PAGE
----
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Similar discriminative-stimulus effects of D-amphetamine in women and men (2007)

Similar discriminative-stimulus effects of D-amphetamine in women and men (2007)

  1. Jatelka
    Pharmacology Biochemistry and Behaviour 2007 Jun-Jul;87(2):289-96.

    Vansickel AR (http://www.ncbi.nlm.nih.gov/sites/e...l.Pubmed_DiscoveryPanel.Pubmed_RVAbstractPlus), Lile JA (http://www.ncbi.nlm.nih.gov/sites/e...l.Pubmed_DiscoveryPanel.Pubmed_RVAbstractPlus), Stoops WW (http://www.ncbi.nlm.nih.gov/sites/e...l.Pubmed_DiscoveryPanel.Pubmed_RVAbstractPlus), Rush CR (http://www.ncbi.nlm.nih.gov/sites/e...l.Pubmed_DiscoveryPanel.Pubmed_RVAbstractPlus).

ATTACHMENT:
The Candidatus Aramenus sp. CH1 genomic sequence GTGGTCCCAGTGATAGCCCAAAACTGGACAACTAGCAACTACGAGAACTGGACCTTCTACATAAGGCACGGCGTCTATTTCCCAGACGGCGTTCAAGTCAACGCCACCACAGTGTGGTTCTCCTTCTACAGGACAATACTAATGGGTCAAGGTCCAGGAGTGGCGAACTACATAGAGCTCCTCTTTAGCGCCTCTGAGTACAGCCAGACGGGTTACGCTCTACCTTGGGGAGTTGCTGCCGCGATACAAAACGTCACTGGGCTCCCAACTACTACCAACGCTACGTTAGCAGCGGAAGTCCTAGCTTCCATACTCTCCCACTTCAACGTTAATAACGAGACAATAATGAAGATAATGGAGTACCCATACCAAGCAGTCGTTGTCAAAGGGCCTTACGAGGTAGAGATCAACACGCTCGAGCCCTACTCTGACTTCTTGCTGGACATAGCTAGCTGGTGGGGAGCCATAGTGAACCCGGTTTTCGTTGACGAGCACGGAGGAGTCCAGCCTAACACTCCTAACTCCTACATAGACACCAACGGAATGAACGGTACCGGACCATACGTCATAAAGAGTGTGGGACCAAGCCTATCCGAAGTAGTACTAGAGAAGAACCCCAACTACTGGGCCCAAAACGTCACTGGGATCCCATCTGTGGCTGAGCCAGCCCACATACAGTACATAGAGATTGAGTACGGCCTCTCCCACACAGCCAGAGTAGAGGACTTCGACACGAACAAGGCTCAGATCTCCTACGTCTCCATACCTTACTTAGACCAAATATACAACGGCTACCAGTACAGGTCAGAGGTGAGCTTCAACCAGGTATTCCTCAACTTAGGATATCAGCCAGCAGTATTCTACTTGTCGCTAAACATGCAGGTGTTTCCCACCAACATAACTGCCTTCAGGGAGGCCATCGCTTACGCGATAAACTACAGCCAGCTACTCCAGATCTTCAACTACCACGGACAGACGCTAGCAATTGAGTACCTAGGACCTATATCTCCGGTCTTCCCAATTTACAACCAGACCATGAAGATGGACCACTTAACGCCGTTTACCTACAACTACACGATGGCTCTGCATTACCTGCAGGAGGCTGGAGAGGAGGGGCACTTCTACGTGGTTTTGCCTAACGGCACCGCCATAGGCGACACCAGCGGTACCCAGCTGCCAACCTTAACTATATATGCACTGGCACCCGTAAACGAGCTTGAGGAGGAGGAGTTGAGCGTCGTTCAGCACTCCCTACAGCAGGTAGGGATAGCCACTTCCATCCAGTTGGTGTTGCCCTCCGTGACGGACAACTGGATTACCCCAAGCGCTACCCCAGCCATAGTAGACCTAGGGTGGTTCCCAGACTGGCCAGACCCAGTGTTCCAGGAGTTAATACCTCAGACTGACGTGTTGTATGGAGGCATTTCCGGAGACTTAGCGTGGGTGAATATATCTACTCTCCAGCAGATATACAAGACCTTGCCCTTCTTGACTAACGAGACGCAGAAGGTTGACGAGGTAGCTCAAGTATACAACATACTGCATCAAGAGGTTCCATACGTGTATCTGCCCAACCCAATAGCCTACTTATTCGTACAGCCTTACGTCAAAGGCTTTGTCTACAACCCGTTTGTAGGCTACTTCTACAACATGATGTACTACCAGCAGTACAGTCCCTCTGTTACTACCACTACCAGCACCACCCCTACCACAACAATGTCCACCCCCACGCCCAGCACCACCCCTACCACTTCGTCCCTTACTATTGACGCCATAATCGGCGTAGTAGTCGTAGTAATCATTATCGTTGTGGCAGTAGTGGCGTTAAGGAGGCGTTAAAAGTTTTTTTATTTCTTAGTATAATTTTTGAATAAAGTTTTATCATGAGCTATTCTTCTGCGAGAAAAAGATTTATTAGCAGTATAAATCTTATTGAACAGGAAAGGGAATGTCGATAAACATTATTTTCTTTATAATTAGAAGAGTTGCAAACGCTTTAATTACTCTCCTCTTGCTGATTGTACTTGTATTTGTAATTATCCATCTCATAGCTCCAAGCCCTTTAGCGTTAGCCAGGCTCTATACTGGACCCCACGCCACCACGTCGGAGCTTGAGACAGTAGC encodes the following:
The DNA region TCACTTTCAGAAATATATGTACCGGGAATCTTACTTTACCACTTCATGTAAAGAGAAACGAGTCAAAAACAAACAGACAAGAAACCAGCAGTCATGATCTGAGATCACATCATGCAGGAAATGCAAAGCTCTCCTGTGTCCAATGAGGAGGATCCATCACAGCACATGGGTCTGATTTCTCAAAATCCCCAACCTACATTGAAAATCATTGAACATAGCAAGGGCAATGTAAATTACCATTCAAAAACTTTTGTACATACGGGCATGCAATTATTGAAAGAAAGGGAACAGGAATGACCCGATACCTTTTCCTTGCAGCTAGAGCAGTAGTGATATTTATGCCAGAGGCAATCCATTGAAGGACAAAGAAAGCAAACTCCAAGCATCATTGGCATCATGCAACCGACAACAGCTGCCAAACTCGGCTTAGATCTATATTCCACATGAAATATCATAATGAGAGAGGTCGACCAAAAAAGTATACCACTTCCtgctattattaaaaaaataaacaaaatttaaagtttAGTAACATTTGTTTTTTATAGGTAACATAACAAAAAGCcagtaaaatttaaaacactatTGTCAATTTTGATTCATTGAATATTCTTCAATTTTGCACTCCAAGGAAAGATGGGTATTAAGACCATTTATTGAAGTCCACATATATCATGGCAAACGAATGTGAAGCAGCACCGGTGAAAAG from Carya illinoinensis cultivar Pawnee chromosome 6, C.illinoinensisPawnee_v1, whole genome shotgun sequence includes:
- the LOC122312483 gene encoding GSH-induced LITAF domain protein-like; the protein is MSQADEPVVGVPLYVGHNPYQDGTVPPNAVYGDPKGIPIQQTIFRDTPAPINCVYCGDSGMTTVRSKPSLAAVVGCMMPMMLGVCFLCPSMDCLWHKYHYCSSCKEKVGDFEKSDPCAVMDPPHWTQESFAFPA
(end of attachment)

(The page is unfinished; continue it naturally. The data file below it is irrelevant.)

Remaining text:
The results of controlled non-human animal and human laboratory studies are mixed regarding whether women and men respond differently to stimulant drugs. In order to assess potential gender differences in the effects of D-amphetamine, we conducted a retrospective analysis of six studies conducted in our laboratory that used identical procedures and measures. Thirteen women and fourteen men learned to discriminate 15 mg oral D-amphetamine. After acquiring the discrimination (i.e., >or=80% correct responding on 4 consecutive sessions), the effects of a range of doses of D-amphetamine (0, 2.5, 5, 10, and 15 mg) alone and in combination with other drugs, were assessed. Only data from sessions in which D-amphetamine was administered alone were included in this analysis. D-amphetamine functioned as a discriminative stimulus and dose-dependently increased drug-appropriate responding. Women and men did not differ in their ability to discriminate D-amphetamine. Women and men differed on participant-ratings of high (womenmen) and sluggish (women